Insights into Editorial: Taking stock of the anti-AIDS fight
The Sustainable Development Goals (SDG), adopted by member countries of the United Nations in 2015, set a target of ending the epidemics of AIDS, Tuberculosis and Malaria by 2030 (SDG 3.3).
The key indicator chosen to track progress in achieving the target for HIV-AIDS is “the number of new HIV infections per 1,000 uninfected population, by sex, age and key populations”.
Given the wide diversity of the HIV virus strains, development of a vaccine has been highly challenging but a couple of candidates are in early stage trials. However, mere technical innovations will not win the battle against HIV-AIDS.
Vulnerable sections who are affected by the epidemics:
In the terminology of HIV prevention and control, the phrase “key populations” refers to: men who have sex with men; people who use injected drugs; people in prisons and other closed settings; sex workers and their clients, and transgender persons.
Risk of acquiring HIV infection is 22 times higher in homosexual men and intravenous drug users, 21 times higher in sex workers, 12 times more in transgender persons.
India’s efforts to tackle the HIV-AIDS Epidemics:
The Indian experience has been more positive but still calls for continued vigilance and committed action.
Nine States have rates higher than the national prevalence figure. Mizoram leads with 204 out of 10,000 persons affected. The total number of persons affected in India is estimated to be 21.40 lakh, with females accounting for 8.79 lakh.
Assam, Mizoram, Meghalaya and Uttarakhand showed an increase in numbers of annual new infections.
HIV-related deaths declined by 71% between 2005 and 2017. HIV infection now affects 22 out of 10,000 Indians, compared to 38 out of 10,000 in 2001-03.
India has an estimated 2.14 million persons living with HIV and records 87,000 estimated new infections and 69,000 AIDS-related deaths annually.
The strength of India’s well-established National AIDS Control Programme, with a cogent combination of prevention and case management strategies, must be preserved.
UN 90-90-90 targets report:
India, China and Pakistan are among the 10 countries that accounted for more than 95 per cent of all new HIV infections in the Asia and the Pacific region in 2016, according to a UN report.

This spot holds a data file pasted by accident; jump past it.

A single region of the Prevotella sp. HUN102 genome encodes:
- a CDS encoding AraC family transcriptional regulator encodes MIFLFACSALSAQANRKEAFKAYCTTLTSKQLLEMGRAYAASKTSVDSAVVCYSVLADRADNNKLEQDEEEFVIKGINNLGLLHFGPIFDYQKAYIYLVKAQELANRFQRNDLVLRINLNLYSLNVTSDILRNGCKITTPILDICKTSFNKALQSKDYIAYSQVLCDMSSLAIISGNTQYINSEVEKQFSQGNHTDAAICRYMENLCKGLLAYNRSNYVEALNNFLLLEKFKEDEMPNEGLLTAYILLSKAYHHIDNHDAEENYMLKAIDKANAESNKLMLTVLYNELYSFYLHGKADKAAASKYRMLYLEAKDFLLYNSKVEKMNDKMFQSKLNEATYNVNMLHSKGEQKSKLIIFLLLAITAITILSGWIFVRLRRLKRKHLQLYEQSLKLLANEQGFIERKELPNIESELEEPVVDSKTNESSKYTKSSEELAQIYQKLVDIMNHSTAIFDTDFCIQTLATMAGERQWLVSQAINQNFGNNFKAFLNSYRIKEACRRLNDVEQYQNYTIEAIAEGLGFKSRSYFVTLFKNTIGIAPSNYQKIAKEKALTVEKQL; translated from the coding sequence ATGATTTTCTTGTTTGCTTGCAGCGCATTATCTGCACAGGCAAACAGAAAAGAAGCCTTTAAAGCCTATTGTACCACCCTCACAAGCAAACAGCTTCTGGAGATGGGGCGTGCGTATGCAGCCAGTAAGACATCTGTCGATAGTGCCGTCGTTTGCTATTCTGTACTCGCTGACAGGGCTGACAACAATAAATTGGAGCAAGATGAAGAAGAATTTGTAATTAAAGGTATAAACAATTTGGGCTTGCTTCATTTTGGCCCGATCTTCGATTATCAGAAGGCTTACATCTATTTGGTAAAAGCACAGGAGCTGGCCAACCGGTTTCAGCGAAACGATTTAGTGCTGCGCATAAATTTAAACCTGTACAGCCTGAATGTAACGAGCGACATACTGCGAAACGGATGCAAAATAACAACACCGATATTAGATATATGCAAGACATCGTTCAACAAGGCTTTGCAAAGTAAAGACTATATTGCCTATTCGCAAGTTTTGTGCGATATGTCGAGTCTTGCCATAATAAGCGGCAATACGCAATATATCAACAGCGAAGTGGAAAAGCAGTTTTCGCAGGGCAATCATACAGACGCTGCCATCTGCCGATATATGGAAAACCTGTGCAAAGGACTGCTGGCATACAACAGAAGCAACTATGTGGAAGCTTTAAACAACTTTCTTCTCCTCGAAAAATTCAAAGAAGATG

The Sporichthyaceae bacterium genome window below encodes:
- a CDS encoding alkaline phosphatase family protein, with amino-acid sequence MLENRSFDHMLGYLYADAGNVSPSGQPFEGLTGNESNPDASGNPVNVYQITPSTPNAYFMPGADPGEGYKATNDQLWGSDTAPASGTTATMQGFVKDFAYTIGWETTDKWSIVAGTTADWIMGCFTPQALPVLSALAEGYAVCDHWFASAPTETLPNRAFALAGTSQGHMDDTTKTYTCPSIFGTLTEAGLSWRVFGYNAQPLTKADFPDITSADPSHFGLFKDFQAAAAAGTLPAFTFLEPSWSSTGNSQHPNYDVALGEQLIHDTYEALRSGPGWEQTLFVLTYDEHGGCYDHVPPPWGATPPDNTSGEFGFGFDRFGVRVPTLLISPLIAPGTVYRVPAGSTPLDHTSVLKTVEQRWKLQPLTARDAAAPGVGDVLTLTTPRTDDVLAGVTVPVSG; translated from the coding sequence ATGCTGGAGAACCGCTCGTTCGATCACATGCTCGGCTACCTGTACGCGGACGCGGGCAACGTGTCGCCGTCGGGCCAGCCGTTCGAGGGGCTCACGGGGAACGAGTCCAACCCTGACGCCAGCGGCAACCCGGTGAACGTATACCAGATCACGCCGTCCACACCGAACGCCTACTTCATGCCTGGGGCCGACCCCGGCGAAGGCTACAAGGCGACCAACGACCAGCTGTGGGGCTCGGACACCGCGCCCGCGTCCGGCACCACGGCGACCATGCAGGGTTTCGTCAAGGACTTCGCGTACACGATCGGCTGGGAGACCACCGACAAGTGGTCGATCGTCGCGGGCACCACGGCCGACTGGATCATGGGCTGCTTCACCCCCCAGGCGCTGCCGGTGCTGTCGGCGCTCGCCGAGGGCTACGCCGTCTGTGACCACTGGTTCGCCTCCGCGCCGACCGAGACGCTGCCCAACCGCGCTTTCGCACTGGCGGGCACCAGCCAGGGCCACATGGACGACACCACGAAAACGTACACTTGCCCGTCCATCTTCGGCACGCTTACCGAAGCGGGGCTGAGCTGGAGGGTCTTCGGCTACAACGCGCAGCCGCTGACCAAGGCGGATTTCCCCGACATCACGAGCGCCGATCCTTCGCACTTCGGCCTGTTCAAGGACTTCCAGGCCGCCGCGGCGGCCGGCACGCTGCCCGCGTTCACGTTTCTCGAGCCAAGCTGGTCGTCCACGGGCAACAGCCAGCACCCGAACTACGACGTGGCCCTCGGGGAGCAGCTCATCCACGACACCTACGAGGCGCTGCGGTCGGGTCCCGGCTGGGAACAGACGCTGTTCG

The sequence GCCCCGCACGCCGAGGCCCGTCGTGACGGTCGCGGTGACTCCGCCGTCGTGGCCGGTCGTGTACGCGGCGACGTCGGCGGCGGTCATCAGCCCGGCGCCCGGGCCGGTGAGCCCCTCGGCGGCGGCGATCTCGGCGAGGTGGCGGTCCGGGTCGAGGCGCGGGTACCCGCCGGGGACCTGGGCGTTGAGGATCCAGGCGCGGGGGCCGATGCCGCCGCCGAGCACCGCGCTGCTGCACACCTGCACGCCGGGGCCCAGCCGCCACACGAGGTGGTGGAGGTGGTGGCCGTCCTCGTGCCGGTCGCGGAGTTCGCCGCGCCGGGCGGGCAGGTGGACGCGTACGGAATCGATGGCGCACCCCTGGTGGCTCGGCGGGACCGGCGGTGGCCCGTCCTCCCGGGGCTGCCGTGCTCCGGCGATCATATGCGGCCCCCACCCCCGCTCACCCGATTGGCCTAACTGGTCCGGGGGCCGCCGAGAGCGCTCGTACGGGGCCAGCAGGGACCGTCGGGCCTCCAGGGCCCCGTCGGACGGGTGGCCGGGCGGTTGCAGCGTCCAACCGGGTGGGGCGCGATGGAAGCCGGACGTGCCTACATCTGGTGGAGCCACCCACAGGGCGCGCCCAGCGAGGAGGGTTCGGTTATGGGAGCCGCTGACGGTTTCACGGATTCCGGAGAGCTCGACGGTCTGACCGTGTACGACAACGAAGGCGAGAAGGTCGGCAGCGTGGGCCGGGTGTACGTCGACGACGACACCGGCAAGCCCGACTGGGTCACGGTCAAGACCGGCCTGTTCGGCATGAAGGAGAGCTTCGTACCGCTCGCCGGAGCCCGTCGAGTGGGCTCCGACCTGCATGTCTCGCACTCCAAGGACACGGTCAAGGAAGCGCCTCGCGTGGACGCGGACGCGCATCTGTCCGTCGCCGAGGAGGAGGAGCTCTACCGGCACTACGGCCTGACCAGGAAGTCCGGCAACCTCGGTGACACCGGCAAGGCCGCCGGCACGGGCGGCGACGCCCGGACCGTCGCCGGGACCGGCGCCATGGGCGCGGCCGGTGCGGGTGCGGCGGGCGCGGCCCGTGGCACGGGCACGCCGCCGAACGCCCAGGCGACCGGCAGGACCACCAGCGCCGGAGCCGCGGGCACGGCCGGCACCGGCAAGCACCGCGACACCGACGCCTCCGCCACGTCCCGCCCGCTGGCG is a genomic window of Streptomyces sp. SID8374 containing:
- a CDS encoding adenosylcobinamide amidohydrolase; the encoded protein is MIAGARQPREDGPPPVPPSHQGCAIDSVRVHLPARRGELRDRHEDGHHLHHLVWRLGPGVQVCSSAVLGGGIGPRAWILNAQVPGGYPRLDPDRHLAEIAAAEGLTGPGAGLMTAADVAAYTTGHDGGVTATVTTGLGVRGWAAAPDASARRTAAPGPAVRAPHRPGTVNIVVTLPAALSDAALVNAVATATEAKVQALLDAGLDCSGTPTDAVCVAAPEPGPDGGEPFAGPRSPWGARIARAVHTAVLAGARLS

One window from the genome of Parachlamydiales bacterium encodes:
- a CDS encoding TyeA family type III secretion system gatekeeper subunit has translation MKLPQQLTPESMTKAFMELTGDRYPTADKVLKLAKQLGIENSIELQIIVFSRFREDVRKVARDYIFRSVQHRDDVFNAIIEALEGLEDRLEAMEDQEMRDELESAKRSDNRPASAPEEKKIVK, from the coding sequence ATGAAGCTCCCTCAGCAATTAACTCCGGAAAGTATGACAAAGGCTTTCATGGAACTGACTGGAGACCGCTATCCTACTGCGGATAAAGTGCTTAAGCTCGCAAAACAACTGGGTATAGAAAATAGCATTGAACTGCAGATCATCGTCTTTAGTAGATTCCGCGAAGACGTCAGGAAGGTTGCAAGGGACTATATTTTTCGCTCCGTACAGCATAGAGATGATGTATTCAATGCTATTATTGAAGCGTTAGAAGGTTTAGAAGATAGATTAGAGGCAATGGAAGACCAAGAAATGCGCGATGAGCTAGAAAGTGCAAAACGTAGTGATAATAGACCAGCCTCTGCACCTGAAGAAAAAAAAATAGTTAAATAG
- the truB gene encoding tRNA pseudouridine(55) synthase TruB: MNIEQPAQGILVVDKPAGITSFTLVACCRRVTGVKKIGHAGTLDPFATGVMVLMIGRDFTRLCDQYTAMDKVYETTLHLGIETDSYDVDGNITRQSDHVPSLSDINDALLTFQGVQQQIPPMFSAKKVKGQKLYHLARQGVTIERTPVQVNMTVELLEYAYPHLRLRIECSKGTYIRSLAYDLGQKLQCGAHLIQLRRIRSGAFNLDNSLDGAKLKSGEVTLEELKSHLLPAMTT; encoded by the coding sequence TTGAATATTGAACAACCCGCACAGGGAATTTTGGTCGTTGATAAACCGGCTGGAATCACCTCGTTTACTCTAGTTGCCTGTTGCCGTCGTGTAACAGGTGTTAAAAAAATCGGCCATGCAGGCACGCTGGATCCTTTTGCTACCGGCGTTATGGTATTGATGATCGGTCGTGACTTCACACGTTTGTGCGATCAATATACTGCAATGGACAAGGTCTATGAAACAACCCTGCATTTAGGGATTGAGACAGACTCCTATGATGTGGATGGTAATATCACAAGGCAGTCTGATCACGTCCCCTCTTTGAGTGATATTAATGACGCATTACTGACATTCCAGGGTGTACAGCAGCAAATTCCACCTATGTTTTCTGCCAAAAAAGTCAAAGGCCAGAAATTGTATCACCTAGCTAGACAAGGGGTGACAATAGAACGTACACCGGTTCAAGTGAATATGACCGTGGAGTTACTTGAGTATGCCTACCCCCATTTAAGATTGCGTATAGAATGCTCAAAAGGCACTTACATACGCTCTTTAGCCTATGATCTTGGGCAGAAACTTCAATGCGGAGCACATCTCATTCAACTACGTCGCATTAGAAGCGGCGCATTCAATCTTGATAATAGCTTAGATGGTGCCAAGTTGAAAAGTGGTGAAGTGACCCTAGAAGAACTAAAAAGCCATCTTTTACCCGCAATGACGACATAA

The report by the Joint UN Programme on HIV/AIDS, UNAIDS, ‘Ending AIDS: Progress towards the 90-90-90 targets’, gives a comprehensive analysis of the 2014 targets to accelerate progress so that by 2020, 90 per cent of all HIV-infected people know their status, 90 per cent of all HIV-diagnosed people are accessing antiretroviral therapy (ART) and 90 per cent of those taking ART are virally suppressed.
Antiretroviral Therapy (ART):
It consists of the combination of antiretroviral (ARV) drugs to maximally suppress the HIV virus and stop the progression of HIV disease.
ART also prevents onward transmission of HIV. Huge reductions have been seen in rates of death and infections, when use is made of a potent ARV regimen, particularly in early stages of the disease.
Antiretroviral Therapy (ART) is now being given to people living with HIV, irrespective of the CD4 count.
Reasons for the slowdown in progress:
- The success achieved in the early part of this century, through a determined global thrust against the global threat, led to a complacent assumption of a conclusive victory.
- The expanded health agenda in the SDGs stretched the resources of national health systems, even as global funding streams started identifying other priorities.
- Improved survival rates reduced the fear of what was seen earlier as dreaded death and pushed the disease out of the headlines.
- The information dissemination blitz that successfully elevated public awareness on HIV prevention did not continue to pass on the risk-related knowledge and strong messaging on prevention-oriented behaviours to a new generation of young persons.
- Vulnerability of adolescent girls to sexual exploitation by older men and domineering male behaviours inflicting HIV infection on unprotected women have been seen as factors contributing to new infections in Africa.
- Risk factors for cardiovascular disease are high among survivors as they age, with anti-retroviral drugs increasing the risk of atherosclerosis.
- Other infectious diseases, such as tuberculosis can co-exist and cannot be addressed by a siloed programme.
- Mental health disorders are a challenge in persons who are on lifelong therapy for a serious disease that requires constant monitoring and often carries stigma.
There are worryingly high rates of new infection in several parts of the World. Only 19 countries are on track to reach the 2030 target.
Drug treatment of HIV is now well founded with an array of established and new anti-viral drugs.
The success of drug treatment to prevent mother-to-child transmission, pre-exposure prophylaxis (PrEP) and post-exposure prophylaxis (PEP), and male circumcision, especially among MSM population, is well-documented.
Success in our efforts to reach the 2030 target calls for resurrecting the combination of political will, professional skill and wide ranging pan-society partnerships that characterised the high tide of the global response in the early part of this century.
The theme of the World AIDS day this year (“Ending the HIV/AIDS Epidemic: Community by Community), which is communities make the difference, is a timely reminder that community wide coalitions are needed even as highly vulnerable sections of the community are targeted for protection in the next phase of the global response.